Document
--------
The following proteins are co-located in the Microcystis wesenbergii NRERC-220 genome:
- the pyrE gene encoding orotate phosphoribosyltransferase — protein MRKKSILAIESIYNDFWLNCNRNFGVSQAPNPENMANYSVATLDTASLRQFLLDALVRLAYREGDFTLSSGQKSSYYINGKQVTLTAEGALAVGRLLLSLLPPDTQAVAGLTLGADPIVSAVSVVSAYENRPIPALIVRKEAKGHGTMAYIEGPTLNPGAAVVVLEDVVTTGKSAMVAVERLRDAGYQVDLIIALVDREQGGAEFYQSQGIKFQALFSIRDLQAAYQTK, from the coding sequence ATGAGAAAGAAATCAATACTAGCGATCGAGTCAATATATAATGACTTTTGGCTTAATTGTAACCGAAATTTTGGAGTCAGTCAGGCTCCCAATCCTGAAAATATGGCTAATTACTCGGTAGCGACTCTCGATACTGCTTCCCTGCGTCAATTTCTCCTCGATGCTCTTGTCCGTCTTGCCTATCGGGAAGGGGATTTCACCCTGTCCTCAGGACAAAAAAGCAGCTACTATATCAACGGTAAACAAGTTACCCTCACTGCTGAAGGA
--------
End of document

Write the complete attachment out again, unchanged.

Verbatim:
The following proteins are co-located in the Microcystis wesenbergii NRERC-220 genome:
- the pyrE gene encoding orotate phosphoribosyltransferase — protein MRKKSILAIESIYNDFWLNCNRNFGVSQAPNPENMANYSVATLDTASLRQFLLDALVRLAYREGDFTLSSGQKSSYYINGKQVTLTAEGALAVGRLLLSLLPPDTQAVAGLTLGADPIVSAVSVVSAYENRPIPALIVRKEAKGHGTMAYIEGPTLNPGAAVVVLEDVVTTGKSAMVAVERLRDAGYQVDLIIALVDREQGGAEFYQSQGIKFQALFSIRDLQAAYQTK, from the coding sequence ATGAGAAAGAAATCAATACTAGCGATCGAGTCAATATATAATGACTTTTGGCTTAATTGTAACCGAAATTTTGGAGTCAGTCAGGCTCCCAATCCTGAAAATATGGCTAATTACTCGGTAGCGACTCTCGATACTGCTTCCCTGCGTCAATTTCTCCTCGATGCTCTTGTCCGTCTTGCCTATCGGGAAGGGGATTTCACCCTGTCCTCAGGACAAAAAAGCAGCTACTATATCAACGGTAAACAAGTTACCCTCACTGCTGAAGGA